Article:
Gov. Doug Ducey wants to defend his right to block residential evictions from a lawsuit filed by landlords.
In legal papers filed with the Arizona Supreme Court, the governor’s legal team said he needs the ability to be able to ensure “that Arizona can continue to respond to and recover from COVID-19.” So he wants to be able to convince the justices that they should throw out the case.
“The fight against evictions is key in slowing the spread of the virus,” wrote Brett Johnson, the private attorney retained by the governor to defend him in all the litigation over the COVID-19 restrictions he has imposed. “The federal Centers for Disease Control and Prevention has warned that homeless shelters are often crowded, making social distancing difficult, and that homeless can exacerbate and amplify the spread of COVID-19.”
He said that’s why federal agencies earlier this year temporarily suspended foreclosures and evictions for single-family mortgages they back.
Johnson said it was in that spirit that Ducey enacted his first anti-eviction order in March. It precludes throwing people out of their rental units if they meet certain conditions, including a diagnosis of COVID-19, having health conditions making them more at risk of catching the disease, or having suffered substantial loss of income due to the pandemic.
In July, Ducey extended that order through the end of October, adding a requirement for tenants to seek housing assistance and new mandates to communicate with their landlords.
All that, Johnson said, is legal. He said that during a declared emergency, Ducey is vested with “all police power” to “alleviate actual and threatened damage due to the emergency.”
But it remains to be seen whether Ducey and his legal team actually will get to make their case to the high court.
The lawsuit, filed after Ducey extended his anti-eviction order, seeks an order from the justices essentially telling justices of the peace and constables to ignore the governor’s executive order directing them to refuse to evict tenants who have not paid their rent. That is based on claims by attorney Tom Basile that Ducey’s directive exceeds his legal authority and unconstitutionally interferes with legitimate contracts.
More to the point, the lawsuit does not name the governor as a defendant. And, strictly speaking, that gives him no voice in the litigation.
That, according to Johnson, is unacceptable.
“If Gov. Ducey is not permitted to intervene, there is a significant risk that the governor’s ability to respond to major catastrophes … will be eroded,” Johnson wrote.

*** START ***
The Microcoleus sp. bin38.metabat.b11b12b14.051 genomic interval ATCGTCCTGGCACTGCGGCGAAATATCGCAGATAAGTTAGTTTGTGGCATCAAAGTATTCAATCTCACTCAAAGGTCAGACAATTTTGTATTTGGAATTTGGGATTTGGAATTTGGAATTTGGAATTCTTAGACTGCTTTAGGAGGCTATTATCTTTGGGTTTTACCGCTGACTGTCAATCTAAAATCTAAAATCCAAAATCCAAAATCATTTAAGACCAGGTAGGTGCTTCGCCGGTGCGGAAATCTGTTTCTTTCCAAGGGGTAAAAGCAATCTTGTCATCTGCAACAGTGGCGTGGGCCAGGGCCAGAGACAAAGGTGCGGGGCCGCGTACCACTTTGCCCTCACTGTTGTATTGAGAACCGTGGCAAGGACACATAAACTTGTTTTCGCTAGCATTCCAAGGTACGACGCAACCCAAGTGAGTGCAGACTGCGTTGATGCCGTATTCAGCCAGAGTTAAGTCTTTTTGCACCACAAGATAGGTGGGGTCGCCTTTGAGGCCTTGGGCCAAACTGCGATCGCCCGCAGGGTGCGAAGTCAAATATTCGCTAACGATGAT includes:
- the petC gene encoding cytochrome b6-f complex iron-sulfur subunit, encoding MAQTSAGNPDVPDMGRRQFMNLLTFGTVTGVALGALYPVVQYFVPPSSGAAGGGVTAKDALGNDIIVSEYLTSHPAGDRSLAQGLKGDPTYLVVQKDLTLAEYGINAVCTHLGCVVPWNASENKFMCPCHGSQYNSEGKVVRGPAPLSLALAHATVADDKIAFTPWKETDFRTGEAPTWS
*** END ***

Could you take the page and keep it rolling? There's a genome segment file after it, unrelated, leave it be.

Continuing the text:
The lawsuit does name the state itself as “real party in interest” that might want to defend the governor’s authority.
But Attorney General Mark Brnovich, in his own legal filing, has no interest in doing that. In fact, Brnovich has asked the justices to dismiss the state from the lawsuit, saying they have no jurisdiction over the state, as a legal entity, in this case.
That would leave the JPs, the constables – and potentially, some tenants who are avoiding eviction because of the executive order – as the only defendants in the case.
Johnson said they may have an interest in keeping the governor’s executive order in place, particularly those who otherwise might wind up on the street.
But he told the justices they are not as concerned with defending Ducey’s authority. That, Johnson said, only the governor can do for himself.
In challenging the executive order, the lawsuit acknowledges that the governor can exercise certain powers in a public health emergency. But Basile contends that Ducey, in unilaterally barring landlords from enforcing the terms of lawful lease agreements, created “an indefinite economic welfare and redistribution program, rather than a public health measure to contain the COVID-19 contagion.”
Basile also warned the justices that if the governor’s order goes unchallenged, “then there is virtually no personal or commercial transaction or conduct that would lie outside his grasp.”
State lawmakers have granted the governor various emergency powers in times of an emergency, including a health emergency. That, according to Basile, is designed to protect public health.
But Basile, unlike the governor, does not see protecting tenants against eviction as a matter of public health, arguing it is “primarily an economic relief measure.”
Courtney Gilstrap LeVinus, president of the Arizona Multihousing Association, said that by the time Ducey’s current order expires at the end of October it will have been 221 days that landlords may have been without rent and without the ability to evict tenants and replace them with someone who can afford the fees.